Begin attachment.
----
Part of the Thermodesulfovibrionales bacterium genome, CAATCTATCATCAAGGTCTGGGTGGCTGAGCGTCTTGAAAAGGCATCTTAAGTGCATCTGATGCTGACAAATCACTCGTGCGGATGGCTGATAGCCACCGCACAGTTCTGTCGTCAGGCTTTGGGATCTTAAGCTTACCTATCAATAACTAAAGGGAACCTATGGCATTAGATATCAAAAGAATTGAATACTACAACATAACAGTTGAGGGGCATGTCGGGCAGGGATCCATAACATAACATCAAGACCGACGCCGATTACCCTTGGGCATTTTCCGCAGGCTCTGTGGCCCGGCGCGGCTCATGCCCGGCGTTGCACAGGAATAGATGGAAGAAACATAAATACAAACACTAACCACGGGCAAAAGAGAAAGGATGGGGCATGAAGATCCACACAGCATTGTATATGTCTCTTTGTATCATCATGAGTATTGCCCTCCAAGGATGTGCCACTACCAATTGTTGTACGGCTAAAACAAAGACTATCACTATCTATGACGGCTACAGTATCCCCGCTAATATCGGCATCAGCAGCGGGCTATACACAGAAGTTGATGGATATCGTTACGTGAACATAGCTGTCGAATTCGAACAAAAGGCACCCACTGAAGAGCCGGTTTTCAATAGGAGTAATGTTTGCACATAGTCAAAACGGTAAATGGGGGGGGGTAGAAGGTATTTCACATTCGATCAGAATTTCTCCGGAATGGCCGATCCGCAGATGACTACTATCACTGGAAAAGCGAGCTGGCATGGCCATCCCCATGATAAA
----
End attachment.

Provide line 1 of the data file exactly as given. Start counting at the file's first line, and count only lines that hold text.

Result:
Part of the Thermodesulfovibrionales bacterium genome, CAATCTATCATCAAGGTCTGGGTGGCTGAGCGTCTTGAAAAGGCATCTTAAGTGCATCTGATGCTGACAAATCACTCGTGCGGATGGCTGATAGCCACCGCACAGTTCTGTCGTCAGGCTTTGGGATCTTAAGCTTACCTATCAATAACTAAAGGGAACCTATGGCATTAGATATCAAAAGAATTGAATACTACAACATAACAGTTGAGGGGCATGTCGGGCAGGGATCCATAACATAACATCAAGACCGACGCCGATTACCCTTGGGCATTTTCCGCAGGCTCTGTGGCCCGGCGCGGCTCATGCCCGGCGTTGCACAGGAATAGATGGAAGAAACATAAATACAAACACTAACCACGGGCAAAAGAGAAAGGATGGGGCATGAAGATCCACACAGCATTGTATATGTCTCTTTGTATCATCATGAGTATTGCCCTCCAAGGATGTGCCACTACCAATTGTTGTACGGCTAAAACAAAGACTATCACTATCTATGACGGCTACAGTATCCCCGCTAATATCGGCATCAGCAGCGGGCTATACACAGAAGTTGATGGATATCGTTACGTGAACATAGCTGTCGAATTCGAACAAAAGGCACCCACTGAAGAGCCGGTTTTCAATAGGAGTAATGTTTGCACATAGTCAAAACGGTAAATGGGGGGGGGTAGAAGGTATTTCACATTCGATCAGAATTTCTCCGGAATGGCCGATCCGCAGATGACTACTATCACTGGAAAAGCGAGCTGGCATGGCCATCCCCATGATAAA